Evolving Worldviews

Posted on Thursday, January 21st, 2016

I just finished reading “Everything is Workable – a Zen Approach to Conflict Resolution,” by Diane Musho Hamilton (published by Shambhala). I bought this book because I wanted to expand my thinking about the source of conflict (i.e., different worldviews) and how to respond in a helpful way. “Everything is Workable” complements what I have learned previously from Marshall Rosenberg (Non-Violent Communication or NVC), Judy Ringer (“Unlikely Teachers – Finding the Hidden Gifts in Daily Conflict”), and Hugh O’Doherty (who uses wisdom from the Ladder of Inference to help us have Courageous Conversations). Each chapter concludes with suggested practices to further develop one’s own insights. I found Hamilton’s writing style to be friendly, positive, and encouraging. She frequently references the work and thinking of Ken Wilbur, which might be what it takes to get me back to studying Wilbur.

Chapter 18, “Evolving Worldviews,” was a particularly vivid chapter for me. Hamilton uses the ancient (1971 – 1979) television show “All in the Family” to explain how the different worldviews of Archie and Meathead led to conflict on the popular show. This dynamic persists in the public sphere today, only “without the irony or humor.” I need only think about my own collection of relatives, some of whom perhaps are dedicated (if  not addicted – my worldview!) to Fox News, while others of us feed on NPR. What persists, and has been consistent, is the structure underlying the conflict. “The conflicts between the characters (e.g., me and my sister-in-law) are due to differences in worldviews.”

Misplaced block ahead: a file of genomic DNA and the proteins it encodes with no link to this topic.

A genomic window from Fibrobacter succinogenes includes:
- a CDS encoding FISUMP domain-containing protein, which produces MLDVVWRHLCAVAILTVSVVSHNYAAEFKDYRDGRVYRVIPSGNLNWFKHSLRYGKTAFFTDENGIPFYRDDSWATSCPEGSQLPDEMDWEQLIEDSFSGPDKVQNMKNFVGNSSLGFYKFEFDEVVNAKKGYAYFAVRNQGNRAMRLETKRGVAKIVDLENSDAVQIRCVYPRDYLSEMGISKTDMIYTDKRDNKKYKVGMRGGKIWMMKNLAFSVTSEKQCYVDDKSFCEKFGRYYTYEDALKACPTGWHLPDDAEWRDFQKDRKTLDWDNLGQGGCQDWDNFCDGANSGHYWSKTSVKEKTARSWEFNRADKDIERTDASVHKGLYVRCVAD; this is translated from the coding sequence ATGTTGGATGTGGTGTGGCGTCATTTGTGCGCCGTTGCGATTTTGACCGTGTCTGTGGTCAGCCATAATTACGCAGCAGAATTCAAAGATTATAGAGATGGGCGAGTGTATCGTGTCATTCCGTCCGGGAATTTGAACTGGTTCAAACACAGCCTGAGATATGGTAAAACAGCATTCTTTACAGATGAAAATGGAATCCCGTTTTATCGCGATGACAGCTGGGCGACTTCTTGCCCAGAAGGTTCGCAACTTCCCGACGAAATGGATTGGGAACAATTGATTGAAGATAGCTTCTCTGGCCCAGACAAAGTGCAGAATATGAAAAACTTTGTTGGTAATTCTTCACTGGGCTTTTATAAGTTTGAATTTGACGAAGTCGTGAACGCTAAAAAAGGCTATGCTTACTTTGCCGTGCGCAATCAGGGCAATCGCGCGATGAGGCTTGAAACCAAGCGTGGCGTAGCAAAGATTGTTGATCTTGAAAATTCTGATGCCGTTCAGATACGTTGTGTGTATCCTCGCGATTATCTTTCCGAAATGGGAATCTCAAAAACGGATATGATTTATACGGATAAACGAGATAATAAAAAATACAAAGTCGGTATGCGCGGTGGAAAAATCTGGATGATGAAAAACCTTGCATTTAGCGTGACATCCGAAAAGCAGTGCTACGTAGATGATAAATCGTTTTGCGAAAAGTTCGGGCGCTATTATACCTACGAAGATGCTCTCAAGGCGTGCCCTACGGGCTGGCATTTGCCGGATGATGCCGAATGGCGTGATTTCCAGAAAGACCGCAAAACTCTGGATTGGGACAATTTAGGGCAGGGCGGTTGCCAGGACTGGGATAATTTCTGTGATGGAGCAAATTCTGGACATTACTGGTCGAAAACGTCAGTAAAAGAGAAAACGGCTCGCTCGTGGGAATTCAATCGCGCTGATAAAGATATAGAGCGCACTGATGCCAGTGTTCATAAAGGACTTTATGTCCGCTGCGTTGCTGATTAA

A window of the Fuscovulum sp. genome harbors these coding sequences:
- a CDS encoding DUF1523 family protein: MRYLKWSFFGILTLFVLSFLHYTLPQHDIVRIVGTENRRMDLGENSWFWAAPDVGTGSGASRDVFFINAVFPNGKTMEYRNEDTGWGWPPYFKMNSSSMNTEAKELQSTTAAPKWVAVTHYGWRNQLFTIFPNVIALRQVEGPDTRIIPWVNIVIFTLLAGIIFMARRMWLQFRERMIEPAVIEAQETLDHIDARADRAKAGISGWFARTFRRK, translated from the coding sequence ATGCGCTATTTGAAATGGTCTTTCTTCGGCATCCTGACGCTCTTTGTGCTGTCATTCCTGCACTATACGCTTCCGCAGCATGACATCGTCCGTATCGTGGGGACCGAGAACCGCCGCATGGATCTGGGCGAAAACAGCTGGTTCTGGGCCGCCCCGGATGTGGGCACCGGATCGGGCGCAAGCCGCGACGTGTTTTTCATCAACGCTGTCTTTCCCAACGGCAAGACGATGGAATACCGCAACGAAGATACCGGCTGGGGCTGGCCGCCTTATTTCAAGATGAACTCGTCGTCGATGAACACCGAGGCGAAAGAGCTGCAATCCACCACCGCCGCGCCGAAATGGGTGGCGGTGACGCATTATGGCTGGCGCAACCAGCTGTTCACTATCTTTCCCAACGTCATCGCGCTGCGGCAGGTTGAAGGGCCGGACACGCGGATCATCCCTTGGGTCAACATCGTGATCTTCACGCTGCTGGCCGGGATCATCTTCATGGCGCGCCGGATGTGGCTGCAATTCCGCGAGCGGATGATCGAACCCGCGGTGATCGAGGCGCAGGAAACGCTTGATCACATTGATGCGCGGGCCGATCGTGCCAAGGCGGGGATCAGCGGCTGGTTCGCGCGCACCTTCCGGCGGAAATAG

Further, she says, “In any conflict, we need to be aware of the worldviews at play, because while many things can be negotiated, worldviews cannot” (italics mine). This strikes me as a profound realization. I equate “worldview” with “mental model,” and often say, in teaching or coaching, that it’s important for us to expose our mental models, explore their origin and impact, and possibly try to shift or at least override them. This is, I believe, the inner work of leadership. I can shift my worldview, but no one else can negotiate with me to cause that shift. I must have a new experience that makes space for that worldview to shift, to evolve.  Hamilton writes, “A worldview is more than an opinion; it is an entire gestalt of opinions that frames meaning. It is impossible to persuade another person to adopt a new worldview, certainly not in the course of a single argument or negotiation.”

I look forward to sharing this insight and others when I next teach in the graduate leadership program at St. Mary’s College of California.